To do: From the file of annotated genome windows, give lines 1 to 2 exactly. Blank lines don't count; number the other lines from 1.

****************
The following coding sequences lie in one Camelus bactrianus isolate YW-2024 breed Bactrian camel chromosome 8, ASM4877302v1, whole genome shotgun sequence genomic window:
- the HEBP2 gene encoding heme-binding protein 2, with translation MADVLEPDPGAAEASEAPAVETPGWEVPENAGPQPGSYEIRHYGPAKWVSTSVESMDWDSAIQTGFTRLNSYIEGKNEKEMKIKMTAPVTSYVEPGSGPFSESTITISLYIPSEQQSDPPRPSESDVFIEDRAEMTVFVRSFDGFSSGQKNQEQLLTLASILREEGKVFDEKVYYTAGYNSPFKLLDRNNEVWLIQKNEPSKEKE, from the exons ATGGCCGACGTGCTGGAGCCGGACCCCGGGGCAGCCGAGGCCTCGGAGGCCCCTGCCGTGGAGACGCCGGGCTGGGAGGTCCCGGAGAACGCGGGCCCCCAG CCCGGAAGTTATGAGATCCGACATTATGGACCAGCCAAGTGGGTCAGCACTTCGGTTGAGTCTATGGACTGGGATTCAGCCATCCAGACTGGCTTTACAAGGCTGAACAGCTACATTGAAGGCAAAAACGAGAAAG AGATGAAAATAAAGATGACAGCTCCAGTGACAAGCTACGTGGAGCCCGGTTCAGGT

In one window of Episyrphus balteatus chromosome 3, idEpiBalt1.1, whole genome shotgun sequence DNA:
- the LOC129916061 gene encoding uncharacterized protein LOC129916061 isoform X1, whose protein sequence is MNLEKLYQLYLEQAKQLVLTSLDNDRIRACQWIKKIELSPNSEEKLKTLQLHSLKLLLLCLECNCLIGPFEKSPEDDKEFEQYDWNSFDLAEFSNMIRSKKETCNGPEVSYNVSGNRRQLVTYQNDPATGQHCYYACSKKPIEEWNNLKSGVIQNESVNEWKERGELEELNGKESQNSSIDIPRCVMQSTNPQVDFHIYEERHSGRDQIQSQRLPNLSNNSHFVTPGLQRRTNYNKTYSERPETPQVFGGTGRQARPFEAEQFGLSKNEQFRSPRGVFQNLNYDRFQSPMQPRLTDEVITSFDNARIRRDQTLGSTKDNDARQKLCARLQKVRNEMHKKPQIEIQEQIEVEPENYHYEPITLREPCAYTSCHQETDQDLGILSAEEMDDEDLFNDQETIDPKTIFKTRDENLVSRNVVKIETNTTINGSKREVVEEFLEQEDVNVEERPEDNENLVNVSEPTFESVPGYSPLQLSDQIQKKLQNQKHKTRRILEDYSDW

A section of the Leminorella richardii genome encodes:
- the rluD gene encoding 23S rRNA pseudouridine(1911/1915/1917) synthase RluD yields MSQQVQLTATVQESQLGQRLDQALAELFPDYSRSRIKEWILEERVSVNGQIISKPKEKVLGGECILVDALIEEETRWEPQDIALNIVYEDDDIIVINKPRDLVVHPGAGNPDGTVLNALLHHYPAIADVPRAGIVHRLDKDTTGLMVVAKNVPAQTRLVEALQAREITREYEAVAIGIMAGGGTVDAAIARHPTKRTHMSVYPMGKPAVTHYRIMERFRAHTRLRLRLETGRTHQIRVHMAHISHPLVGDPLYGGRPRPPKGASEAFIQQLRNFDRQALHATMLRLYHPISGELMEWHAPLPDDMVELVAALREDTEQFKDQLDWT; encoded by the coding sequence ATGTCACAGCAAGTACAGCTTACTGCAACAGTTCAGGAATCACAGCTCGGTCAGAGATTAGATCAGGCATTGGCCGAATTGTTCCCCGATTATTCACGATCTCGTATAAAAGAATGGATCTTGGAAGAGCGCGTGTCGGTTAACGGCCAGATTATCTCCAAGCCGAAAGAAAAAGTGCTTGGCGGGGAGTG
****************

The following coding sequences lie in one Camelus bactrianus isolate YW-2024 breed Bactrian camel chromosome 8, ASM4877302v1, whole genome shotgun sequence genomic window:
- the HEBP2 gene encoding heme-binding protein 2, with translation MADVLEPDPGAAEASEAPAVETPGWEVPENAGPQPGSYEIRHYGPAKWVSTSVESMDWDSAIQTGFTRLNSYIEGKNEKEMKIKMTAPVTSYVEPGSGPFSESTITISLYIPSEQQSDPPRPSESDVFIEDRAEMTVFVRSFDGFSSGQKNQEQLLTLASILREEGKVFDEKVYYTAGYNSPFKLLDRNNEVWLIQKNEPSKEKE, from the exons ATGGCCGACGTGCTGGAGCCGGACCCCGGGGCAGCCGAGGCCTCGGAGGCCCCTGCCGTGGAGACGCCGGGCTGGGAGGTCCCGGAGAACGCGGGCCCCCAG CCCGGAAGTTATGAGATCCGACATTATGGACCAGCCAAGTGGGTCAGCACTTCGGTTGAGTCTATGGACTGGGATTCAGCCATCCAGACTGGCTTTACAAGGCTGAACAGCTACATTGAAGGCAAAAACGAGAAAG AGATGAAAATAAAGATGACAGCTCCAGTGACAAGCTACGTGGAGCCCGGTTCAGGT